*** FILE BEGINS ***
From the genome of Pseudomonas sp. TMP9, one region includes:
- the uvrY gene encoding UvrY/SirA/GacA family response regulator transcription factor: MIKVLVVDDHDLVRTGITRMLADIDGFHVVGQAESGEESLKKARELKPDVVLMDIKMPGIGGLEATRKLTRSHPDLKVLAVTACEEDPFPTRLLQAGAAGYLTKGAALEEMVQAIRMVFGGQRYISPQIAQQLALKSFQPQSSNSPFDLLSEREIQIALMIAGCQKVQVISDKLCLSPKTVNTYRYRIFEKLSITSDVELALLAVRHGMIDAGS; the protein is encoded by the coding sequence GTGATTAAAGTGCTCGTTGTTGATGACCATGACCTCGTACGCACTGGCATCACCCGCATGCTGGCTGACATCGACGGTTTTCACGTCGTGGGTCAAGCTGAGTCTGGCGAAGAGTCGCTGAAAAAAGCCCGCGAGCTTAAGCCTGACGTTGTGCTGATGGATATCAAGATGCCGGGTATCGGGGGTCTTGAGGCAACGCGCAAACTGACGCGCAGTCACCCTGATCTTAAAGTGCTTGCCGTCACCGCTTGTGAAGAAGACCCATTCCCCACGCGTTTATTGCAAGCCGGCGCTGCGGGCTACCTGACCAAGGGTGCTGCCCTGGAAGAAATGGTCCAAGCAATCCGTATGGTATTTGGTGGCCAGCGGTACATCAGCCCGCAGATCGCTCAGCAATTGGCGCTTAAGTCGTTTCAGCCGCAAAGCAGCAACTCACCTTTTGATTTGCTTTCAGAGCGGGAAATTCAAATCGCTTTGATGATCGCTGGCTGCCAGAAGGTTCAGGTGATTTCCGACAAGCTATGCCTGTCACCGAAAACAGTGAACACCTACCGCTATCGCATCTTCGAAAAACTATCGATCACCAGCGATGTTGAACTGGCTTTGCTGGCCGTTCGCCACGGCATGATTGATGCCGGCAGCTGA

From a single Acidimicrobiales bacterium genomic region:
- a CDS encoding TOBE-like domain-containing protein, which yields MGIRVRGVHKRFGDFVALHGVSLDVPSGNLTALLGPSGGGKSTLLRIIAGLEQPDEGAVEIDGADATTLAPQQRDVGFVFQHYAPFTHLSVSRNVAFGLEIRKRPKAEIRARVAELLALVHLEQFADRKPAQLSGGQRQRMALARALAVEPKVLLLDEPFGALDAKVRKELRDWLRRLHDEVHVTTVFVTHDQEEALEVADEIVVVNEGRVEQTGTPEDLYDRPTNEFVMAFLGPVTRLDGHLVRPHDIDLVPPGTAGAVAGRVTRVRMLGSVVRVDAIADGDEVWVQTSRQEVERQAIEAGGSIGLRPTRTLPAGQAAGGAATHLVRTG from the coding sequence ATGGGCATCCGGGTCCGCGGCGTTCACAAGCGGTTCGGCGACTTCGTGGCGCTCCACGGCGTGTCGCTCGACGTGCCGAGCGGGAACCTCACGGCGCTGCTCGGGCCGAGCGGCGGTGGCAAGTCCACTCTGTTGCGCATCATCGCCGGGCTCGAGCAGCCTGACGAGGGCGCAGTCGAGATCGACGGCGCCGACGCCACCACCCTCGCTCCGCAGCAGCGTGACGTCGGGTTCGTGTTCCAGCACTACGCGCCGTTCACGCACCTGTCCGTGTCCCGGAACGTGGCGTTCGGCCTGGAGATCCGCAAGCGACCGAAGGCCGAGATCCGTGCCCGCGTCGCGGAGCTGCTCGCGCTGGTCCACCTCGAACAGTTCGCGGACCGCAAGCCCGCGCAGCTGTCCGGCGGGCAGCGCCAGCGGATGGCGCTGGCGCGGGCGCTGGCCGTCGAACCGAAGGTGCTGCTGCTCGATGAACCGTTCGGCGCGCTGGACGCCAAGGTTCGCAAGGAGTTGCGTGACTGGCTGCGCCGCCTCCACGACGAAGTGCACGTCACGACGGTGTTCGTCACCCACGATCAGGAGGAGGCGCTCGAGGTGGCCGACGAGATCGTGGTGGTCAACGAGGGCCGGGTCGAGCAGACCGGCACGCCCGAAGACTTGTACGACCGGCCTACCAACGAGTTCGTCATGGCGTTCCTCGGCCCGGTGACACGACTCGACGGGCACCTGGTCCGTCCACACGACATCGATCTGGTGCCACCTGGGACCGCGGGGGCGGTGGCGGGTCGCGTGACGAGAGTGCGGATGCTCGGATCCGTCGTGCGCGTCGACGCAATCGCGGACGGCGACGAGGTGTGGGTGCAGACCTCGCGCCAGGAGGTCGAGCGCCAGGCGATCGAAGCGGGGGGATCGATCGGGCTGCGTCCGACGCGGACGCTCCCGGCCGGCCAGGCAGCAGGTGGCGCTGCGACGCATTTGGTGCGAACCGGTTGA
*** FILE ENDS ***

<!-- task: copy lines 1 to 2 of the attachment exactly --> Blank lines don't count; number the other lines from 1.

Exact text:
From the genome of Pseudomonas sp. TMP9, one region includes:
- the uvrY gene encoding UvrY/SirA/GacA family response regulator transcription factor: MIKVLVVDDHDLVRTGITRMLADIDGFHVVGQAESGEESLKKARELKPDVVLMDIKMPGIGGLEATRKLTRSHPDLKVLAVTACEEDPFPTRLLQAGAAGYLTKGAALEEMVQAIRMVFGGQRYISPQIAQQLALKSFQPQSSNSPFDLLSEREIQIALMIAGCQKVQVISDKLCLSPKTVNTYRYRIFEKLSITSDVELALLAVRHGMIDAGS; the protein is encoded by the coding sequence GTGATTAAAGTGCTCGTTGTTGATGACCATGACCTCGTACGCACTGGCATCACCCGCATGCTGGCTGACATCGACGGTTTTCACGTCGTGGGTCAAGCTGAGTCTGGCGAAGAGTCGCTGAAAAAAGCCCGCGAGCTTAAGCCTGACGTTGTGCTGATGGATATCAAGATGCCGGGTATCGGGGGTCTTGAGGCAACGCGCAAACTGACGCGCAGTCACCCTGATCTTAAAGTGCTTGCCGTCACCGCTTGTGAAGAAGACCCATTCCCCACGCGTTTATTGCAAGCCGGCGCTGCGGGCTACCTGACCAAGGGTGCTGCCCTGGAAGAAATGGTCCAAGCAATCCGTATGGTATTTGGTGGCCAGCGGTACATCAGCCCGCAGATCGCTCAGCAATTGGCGCTTAAGTCGTTTCAGCCGCAAAGCAGCAACTCACCTTTTGATTTGCTTTCAGAGCGGGAAATTCAAATCGCTTTGATGATCGCTGGCTGCCAGAAGGTTCAGGTGATTTCCGACAAGCTATGCCTGTCACCGAAAACAGTGAACACCTACCGCTATCGCATCTTCGAAAAACTATCGATCACCAGCGATGTTGAACTGGCTTTGCTGGCCGTTCGCCACGGCATGATTGATGCCGGCAGCTGA